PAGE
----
Archive for the ‘restuarants’ Category

Georgetown Liquor Company

ADDRESS: 5501-B Airport Way S. 

HOURS: 11 a.m.-2 a.m. Monday-Friday, 2 p.m.-2 a.m. Saturday and Sunday



Don’t let the name fool you; Georgetown Liquor Company offers up what Georgetown does best: PBR and microbrews, well-tattooed workers, and a bevy of unique patrons. Housed in a turn of the century building, the venue offers 100% vegetarian fare with most items able to be served vegan, making it a distinct addition to the bars lining Airport Way South.


With a creative menu and high-quality ingredients, the cuisine you’ll find here is not cheap bar food, though it remains on par price-wise with the other offerings along Airport Way.. An appetizer will set you back about $7, a full entrée (of which there are only two) costs about $10, and a sandwich (served with soup, salad, or chips and salsa) is the best value at $8.


If you’re feeling decadent, the goat cheese wontons ($7) are little pockets of hot goaty fun, complimented well by a ginger dipping sauce. I also recommend the polenta appetizer; filled with parmesan and asparagus and topped with a minty peach-ginger puree, it is cornbread gone gourmet.


The sandwich menu is where the most fun is, with a wide selection of hot, cheesy, meaty stacks to quell any appetite.  Of course, the meat is fake – sandwiches are made with a few hearty slices of Fieldroast, a meat substitute made locally in Georgetown – and one can always opt for vegan cheese.  The names of each sandwich follow the sci-fi theme of a somewhat unnerving mural on one wall.  My favourite is the Picard ($8); lentil-sage fieldroast, roasted red onions, fresh mozzarella and cream cheese on toasted ciabatta served with vegan au jus for dipping. Delicious!  Other notables include the Darth Rueben (one of the best vegetarian ruebens I’ve had, served with Emmentaler Swiss on marble rye bread for $8) and the Luna (grilled cheese and tomato made with aged gouda, primrose brie and fresh mozzarella for $7). At only slightly higher than the price of most appetizers, the Luna is a good deal. Served with soup, it makes for excellent comfort food.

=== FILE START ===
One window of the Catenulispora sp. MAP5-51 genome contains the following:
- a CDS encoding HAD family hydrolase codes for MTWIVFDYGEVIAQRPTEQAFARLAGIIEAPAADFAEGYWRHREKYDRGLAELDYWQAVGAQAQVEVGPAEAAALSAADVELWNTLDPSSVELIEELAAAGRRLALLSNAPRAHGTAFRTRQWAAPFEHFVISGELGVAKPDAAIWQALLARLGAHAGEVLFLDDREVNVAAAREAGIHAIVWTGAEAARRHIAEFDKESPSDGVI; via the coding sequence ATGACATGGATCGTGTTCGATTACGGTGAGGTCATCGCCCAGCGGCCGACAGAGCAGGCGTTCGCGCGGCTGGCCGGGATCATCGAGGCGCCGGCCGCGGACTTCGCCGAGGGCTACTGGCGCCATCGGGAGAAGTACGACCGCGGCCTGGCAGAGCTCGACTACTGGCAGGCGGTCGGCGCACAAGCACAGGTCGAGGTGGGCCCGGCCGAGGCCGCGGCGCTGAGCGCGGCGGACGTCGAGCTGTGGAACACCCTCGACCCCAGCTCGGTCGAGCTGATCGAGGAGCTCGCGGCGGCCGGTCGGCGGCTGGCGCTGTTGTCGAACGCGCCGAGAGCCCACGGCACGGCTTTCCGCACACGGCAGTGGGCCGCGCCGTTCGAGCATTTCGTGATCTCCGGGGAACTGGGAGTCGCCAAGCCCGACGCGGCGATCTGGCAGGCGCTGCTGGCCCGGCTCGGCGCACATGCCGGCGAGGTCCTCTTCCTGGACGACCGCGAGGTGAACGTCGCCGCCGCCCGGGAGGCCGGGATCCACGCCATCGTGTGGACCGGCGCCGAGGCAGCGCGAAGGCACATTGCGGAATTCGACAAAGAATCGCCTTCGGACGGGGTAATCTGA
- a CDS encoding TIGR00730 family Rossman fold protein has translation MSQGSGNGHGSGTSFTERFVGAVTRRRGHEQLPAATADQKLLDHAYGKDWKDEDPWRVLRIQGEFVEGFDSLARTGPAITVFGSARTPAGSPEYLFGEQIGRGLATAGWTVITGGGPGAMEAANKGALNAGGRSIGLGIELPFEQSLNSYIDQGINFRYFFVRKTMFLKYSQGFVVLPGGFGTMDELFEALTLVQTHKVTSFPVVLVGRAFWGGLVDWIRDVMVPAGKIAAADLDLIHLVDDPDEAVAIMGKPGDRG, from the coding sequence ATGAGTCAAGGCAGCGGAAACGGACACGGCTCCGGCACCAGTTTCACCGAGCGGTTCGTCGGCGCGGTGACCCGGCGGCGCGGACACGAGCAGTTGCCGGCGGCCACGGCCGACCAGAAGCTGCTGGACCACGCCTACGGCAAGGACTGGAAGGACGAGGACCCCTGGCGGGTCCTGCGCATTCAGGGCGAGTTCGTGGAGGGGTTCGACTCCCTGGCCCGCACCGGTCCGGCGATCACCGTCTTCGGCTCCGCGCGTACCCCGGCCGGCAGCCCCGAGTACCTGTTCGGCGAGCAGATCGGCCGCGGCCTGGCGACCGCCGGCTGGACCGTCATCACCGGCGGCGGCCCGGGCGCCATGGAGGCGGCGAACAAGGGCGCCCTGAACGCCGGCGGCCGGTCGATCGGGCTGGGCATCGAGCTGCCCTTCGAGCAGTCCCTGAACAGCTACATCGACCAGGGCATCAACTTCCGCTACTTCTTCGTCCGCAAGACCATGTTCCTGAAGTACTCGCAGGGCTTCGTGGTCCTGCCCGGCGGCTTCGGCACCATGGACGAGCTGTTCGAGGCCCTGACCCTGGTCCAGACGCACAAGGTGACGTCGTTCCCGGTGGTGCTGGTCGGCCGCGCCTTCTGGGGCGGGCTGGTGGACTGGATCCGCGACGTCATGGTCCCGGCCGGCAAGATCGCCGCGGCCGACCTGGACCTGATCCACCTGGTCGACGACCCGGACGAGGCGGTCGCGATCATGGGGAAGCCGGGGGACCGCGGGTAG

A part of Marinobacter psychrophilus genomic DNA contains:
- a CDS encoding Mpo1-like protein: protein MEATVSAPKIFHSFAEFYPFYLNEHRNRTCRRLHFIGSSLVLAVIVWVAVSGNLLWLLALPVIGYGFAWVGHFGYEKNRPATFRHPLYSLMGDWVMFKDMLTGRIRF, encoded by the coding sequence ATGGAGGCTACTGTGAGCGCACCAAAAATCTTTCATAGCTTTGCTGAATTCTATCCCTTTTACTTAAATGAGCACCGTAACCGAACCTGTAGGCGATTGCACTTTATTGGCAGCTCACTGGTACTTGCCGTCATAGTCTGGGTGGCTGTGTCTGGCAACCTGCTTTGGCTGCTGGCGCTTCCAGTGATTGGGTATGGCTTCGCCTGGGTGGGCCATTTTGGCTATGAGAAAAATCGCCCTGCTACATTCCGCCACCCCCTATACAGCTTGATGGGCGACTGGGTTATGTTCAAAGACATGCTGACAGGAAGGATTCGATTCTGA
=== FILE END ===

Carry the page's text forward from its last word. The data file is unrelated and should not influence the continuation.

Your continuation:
Speaking of comfort food, absent from the menu is any kind of fried potato, which I often consider a serious breach of bar food etiquette.  While the chips and salsa alternative doesn’t do it for me, a $5 bowl of the vegan corn and potato chowder will give you that potato fix, and is pretty tasty even if it’s not fried.


The menu features three salad entrées. The vegan ranch salad with fake bacon bits is great; also available are an Arugula salad and Portobello Mushroom salad, all priced at $9. These are big salads, best to be shared between two people.


While entertainment doesn’t appear to be high on the bar’s list of priorities, you will find a DJ spinning reggae every other Monday.  In keeping with the sci-fi theme, they show cult classic movies on Sunday nights, and for the retro video game connoisseur, the bar features an array of Atari 2600 and Super Nintendo games, a welcome respite from the more common bowling, deer-hunting, and zombie-head-exploding games.


Expect to spend $15-$20 per person, because you’ll want a beer with your meal and microbrews are $4. There is a very tempting cocktail menu, and though they don’t make their own liquor (as the name suggests) they make a mean mixed drink. Happy hour (from 4-7 Monday through Friday) features $1 off all appetizers and microbrews as well as good deals on other drinks.